Posted on August 16, 2023
Commercial ships are facing long queues and delays to travel through the Panama Canal as a lengthy drought in the Central American country has led to a cut in the number of vessels able to pass through one of the world’s most important trading routes.
In a fresh demonstration of the impact of the climate crisis on global business and trade, the Panama Canal Authority (ACP), which manages the waterway, introduced restrictions on the number of transiting vessels as a result of the drought.
An extended dry season has reduced the availability of water, required to allow vessels to pass through the canal’s locks, which has triggered a logjam of ships awaiting their turn.
The canal is favoured by many shippers as it usually reduces cost and transit times, especially for large retailers and energy companies that trade between China and the rest of Asia, and the US.
The ACP has said it faces “unprecedented challenges”, adding that the severity of the drought had “no historical precedence”, even compared with the last drought in 2019-20.
In late July, the state-owned ACP limited the number of vessels passing through the waterway each day to an average of 32, down from the usual 36. It also restricted the permitted maximum depth of ships.
The restrictions led to a bottleneck of ships waiting for their turn to cross and sent companies scrambling to find alternative routes.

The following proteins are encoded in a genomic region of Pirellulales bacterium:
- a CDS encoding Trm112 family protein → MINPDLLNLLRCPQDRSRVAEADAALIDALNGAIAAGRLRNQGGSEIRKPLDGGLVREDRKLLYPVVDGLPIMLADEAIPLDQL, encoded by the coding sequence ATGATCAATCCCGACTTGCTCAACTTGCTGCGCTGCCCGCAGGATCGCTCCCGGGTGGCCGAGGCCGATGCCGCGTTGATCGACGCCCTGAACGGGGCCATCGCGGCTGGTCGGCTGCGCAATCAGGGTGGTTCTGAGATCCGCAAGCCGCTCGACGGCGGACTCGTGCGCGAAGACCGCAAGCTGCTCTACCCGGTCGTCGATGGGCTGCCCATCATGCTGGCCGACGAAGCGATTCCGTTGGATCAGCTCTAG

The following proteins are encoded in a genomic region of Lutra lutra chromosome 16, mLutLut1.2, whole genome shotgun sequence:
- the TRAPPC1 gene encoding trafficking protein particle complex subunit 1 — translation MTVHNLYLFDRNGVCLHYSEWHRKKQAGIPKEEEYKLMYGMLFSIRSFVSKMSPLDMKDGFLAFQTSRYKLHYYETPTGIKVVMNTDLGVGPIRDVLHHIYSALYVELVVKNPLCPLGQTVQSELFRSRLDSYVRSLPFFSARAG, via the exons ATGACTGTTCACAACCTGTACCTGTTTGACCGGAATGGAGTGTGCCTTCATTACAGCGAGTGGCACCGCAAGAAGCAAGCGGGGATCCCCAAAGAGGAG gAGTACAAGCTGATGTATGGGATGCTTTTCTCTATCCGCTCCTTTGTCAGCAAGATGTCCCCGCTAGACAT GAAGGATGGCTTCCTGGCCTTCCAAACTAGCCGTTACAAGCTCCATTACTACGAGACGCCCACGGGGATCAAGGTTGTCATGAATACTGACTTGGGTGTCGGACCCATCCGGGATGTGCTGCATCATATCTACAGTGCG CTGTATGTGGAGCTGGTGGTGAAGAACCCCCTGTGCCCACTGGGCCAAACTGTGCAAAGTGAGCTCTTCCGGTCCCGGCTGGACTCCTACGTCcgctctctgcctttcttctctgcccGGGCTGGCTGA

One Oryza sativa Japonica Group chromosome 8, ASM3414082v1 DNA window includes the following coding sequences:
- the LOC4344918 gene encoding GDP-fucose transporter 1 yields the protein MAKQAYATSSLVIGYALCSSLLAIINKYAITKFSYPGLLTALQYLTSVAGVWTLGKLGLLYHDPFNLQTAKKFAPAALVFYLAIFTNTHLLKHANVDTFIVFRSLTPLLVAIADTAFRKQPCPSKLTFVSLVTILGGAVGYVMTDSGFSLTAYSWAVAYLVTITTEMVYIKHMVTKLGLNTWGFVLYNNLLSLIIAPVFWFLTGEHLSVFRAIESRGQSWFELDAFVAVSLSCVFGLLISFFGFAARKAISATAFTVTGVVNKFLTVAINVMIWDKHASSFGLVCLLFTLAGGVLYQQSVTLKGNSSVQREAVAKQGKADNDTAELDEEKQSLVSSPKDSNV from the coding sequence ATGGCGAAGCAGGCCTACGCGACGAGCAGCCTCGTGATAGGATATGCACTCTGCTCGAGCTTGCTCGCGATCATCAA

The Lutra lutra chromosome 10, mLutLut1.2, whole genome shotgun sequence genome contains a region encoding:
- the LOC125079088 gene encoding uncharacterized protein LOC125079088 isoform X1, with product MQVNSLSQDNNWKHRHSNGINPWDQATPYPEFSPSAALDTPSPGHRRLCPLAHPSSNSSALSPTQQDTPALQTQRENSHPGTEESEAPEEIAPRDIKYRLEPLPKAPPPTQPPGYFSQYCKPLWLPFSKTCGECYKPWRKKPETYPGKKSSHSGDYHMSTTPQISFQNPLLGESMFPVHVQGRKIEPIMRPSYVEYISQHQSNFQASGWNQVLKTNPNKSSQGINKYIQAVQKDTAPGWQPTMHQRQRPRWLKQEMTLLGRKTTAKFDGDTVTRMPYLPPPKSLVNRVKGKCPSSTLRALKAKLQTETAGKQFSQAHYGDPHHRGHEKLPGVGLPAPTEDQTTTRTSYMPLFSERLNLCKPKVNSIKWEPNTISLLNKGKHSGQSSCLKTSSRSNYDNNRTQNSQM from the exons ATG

Live maritime tracking websites showed about 140 vessels near the canal on Monday, a considerable increase from the level of about 90 ships usually seen in the area during the rainy season, which lasts from May to December.
This was slightly lower than the 160 vessels seen close to the canal on Thursday, and could be a sign that measures to clear the backlog have been working.
Last week, the ACP announced it had temporarily changed its reservation rules to permit more ships without a booking to travel through the canal.
The measures, which will remain in place until 21 August, limit the number of new reservations for vessels passing through the canal’s older locks, used by smaller ships, to make more room for those waiting without reservations.
Ricaurte Vasquez Morales, the Panama Canal administrator, said: “Through regular updates, transparent dialogue, and close collaboration with shipping lines and stakeholders, we strive to manage expectations and provide real-time information that enables our customers to make informed decisions.”
Weather-related problems have been building at the canal for some time, prompting the ACP to pledge to save water during the rainy months, although it said that the economic impact was unavoidable.
The return of the El Niño hot natural weather pattern is also making Panama and the surrounding region warmer and drier.
Peter Sand, the chief analyst at the freight market analytics firm Xeneta, said disruption at the canal could push short-term shipping rates higher and “prompt shippers to alter their supply chains”.
There are also concerns about the impact of dry weather on the Rhine in Germany, one of Europe’s key shipping routes. In recent months, the water level measured at Kaub, west of Frankfurt – a particularly narrow point where the navigable channel is shallower than elsewhere on the river – has been lower than usual and, in late July, fell to its lowest level of the year.
Analysts are fearful that a repeat of 2022, when some larger vessels were forced to reduce their loads in order to continue using the river, could hit growth in Europe’s largest economy.